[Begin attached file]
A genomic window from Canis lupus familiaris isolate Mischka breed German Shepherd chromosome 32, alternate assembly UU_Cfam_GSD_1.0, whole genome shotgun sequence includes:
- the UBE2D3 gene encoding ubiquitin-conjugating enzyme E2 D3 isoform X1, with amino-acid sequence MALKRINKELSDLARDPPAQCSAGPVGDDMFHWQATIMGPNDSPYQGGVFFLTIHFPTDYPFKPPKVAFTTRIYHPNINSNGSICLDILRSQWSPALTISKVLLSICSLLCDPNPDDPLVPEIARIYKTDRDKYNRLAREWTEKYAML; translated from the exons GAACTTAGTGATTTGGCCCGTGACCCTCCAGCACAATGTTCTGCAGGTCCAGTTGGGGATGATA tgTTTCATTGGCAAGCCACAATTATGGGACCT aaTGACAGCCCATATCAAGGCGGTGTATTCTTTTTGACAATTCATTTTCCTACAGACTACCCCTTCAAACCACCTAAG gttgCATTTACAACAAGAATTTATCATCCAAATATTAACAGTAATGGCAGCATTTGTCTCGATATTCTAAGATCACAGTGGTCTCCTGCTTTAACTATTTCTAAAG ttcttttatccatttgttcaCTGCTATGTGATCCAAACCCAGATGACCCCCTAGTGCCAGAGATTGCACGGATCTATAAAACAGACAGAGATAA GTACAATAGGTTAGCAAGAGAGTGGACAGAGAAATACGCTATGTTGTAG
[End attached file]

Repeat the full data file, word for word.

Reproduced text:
A genomic window from Canis lupus familiaris isolate Mischka breed German Shepherd chromosome 32, alternate assembly UU_Cfam_GSD_1.0, whole genome shotgun sequence includes:
- the UBE2D3 gene encoding ubiquitin-conjugating enzyme E2 D3 isoform X1, with amino-acid sequence MALKRINKELSDLARDPPAQCSAGPVGDDMFHWQATIMGPNDSPYQGGVFFLTIHFPTDYPFKPPKVAFTTRIYHPNINSNGSICLDILRSQWSPALTISKVLLSICSLLCDPNPDDPLVPEIARIYKTDRDKYNRLAREWTEKYAML; translated from the exons GAACTTAGTGATTTGGCCCGTGACCCTCCAGCACAATGTTCTGCAGGTCCAGTTGGGGATGATA tgTTTCATTGGCAAGCCACAATTATGGGACCT aaTGACAGCCCATATCAAGGCGGTGTATTCTTTTTGACAATTCATTTTCCTACAGACTACCCCTTCAAACCACCTAAG gttgCATTTACAACAAGAATTTATCATCCAAATATTAACAGTAATGGCAGCATTTGTCTCGATATTCTAAGATCACAGTGGTCTCCTGCTTTAACTATTTCTAAAG ttcttttatccatttgttcaCTGCTATGTGATCCAAACCCAGATGACCCCCTAGTGCCAGAGATTGCACGGATCTATAAAACAGACAGAGATAA GTACAATAGGTTAGCAAGAGAGTGGACAGAGAAATACGCTATGTTGTAG